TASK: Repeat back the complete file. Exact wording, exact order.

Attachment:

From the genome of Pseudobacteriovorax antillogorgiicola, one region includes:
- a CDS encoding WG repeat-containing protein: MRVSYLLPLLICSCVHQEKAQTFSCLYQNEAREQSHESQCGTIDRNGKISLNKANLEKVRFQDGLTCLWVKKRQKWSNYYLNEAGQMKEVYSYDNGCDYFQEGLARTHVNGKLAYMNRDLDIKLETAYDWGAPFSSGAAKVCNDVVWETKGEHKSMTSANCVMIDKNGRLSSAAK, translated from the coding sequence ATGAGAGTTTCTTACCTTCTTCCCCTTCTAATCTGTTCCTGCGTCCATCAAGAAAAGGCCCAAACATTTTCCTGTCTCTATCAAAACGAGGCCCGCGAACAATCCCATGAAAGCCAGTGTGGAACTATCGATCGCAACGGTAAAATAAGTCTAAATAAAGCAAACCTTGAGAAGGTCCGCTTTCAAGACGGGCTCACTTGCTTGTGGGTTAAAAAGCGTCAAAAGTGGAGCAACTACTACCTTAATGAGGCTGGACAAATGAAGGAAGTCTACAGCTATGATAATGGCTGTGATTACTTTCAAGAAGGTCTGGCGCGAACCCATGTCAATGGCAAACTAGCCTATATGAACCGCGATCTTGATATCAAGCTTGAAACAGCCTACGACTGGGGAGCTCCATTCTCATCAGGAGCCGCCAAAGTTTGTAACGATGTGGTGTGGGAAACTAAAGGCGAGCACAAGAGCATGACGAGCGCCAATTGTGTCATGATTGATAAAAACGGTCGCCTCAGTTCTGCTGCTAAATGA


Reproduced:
From the genome of Pseudobacteriovorax antillogorgiicola, one region includes:
- a CDS encoding WG repeat-containing protein: MRVSYLLPLLICSCVHQEKAQTFSCLYQNEAREQSHESQCGTIDRNGKISLNKANLEKVRFQDGLTCLWVKKRQKWSNYYLNEAGQMKEVYSYDNGCDYFQEGLARTHVNGKLAYMNRDLDIKLETAYDWGAPFSSGAAKVCNDVVWETKGEHKSMTSANCVMIDKNGRLSSAAK, translated from the coding sequence ATGAGAGTTTCTTACCTTCTTCCCCTTCTAATCTGTTCCTGCGTCCATCAAGAAAAGGCCCAAACATTTTCCTGTCTCTATCAAAACGAGGCCCGCGAACAATCCCATGAAAGCCAGTGTGGAACTATCGATCGCAACGGTAAAATAAGTCTAAATAAAGCAAACCTTGAGAAGGTCCGCTTTCAAGACGGGCTCACTTGCTTGTGGGTTAAAAAGCGTCAAAAGTGGAGCAACTACTACCTTAATGAGGCTGGACAAATGAAGGAAGTCTACAGCTATGATAATGGCTGTGATTACTTTCAAGAAGGTCTGGCGCGAACCCATGTCAATGGCAAACTAGCCTATATGAACCGCGATCTTGATATCAAGCTTGAAACAGCCTACGACTGGGGAGCTCCATTCTCATCAGGAGCCGCCAAAGTTTGTAACGATGTGGTGTGGGAAACTAAAGGCGAGCACAAGAGCATGACGAGCGCCAATTGTGTCATGATTGATAAAAACGGTCGCCTCAGTTCTGCTGCTAAATGA